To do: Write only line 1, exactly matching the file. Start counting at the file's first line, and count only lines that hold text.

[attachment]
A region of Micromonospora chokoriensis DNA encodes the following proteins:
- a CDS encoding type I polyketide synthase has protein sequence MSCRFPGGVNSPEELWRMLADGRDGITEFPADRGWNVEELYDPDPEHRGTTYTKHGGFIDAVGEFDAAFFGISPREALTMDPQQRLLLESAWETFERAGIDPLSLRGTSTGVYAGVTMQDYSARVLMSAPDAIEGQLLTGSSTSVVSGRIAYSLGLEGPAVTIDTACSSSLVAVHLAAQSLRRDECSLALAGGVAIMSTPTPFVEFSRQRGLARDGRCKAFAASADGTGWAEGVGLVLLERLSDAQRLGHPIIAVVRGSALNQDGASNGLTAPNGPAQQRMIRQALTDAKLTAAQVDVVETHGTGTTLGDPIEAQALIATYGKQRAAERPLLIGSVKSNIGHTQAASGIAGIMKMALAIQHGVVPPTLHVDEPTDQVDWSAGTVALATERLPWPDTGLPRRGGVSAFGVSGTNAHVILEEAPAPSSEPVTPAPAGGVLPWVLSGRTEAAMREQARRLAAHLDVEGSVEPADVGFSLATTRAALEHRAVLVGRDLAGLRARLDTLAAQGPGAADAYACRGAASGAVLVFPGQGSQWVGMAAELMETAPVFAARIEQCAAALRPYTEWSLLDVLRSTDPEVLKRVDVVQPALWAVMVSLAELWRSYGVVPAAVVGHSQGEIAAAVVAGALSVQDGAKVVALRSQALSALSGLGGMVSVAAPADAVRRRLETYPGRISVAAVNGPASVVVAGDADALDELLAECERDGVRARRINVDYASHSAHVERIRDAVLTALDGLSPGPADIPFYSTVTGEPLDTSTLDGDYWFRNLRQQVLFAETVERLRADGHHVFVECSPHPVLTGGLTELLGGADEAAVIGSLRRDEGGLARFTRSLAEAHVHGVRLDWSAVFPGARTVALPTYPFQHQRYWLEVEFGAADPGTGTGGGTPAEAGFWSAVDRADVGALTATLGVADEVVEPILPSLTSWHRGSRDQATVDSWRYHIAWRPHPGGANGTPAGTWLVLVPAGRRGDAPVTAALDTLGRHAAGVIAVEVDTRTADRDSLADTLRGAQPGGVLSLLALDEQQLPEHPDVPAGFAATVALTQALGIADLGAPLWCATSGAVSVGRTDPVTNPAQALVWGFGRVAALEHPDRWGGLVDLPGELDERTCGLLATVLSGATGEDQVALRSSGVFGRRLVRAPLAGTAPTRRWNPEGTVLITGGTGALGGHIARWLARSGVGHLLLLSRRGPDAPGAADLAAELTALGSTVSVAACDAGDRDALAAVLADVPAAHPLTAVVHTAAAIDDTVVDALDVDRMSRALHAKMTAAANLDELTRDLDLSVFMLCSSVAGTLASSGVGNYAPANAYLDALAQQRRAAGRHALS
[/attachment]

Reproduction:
A region of Micromonospora chokoriensis DNA encodes the following proteins: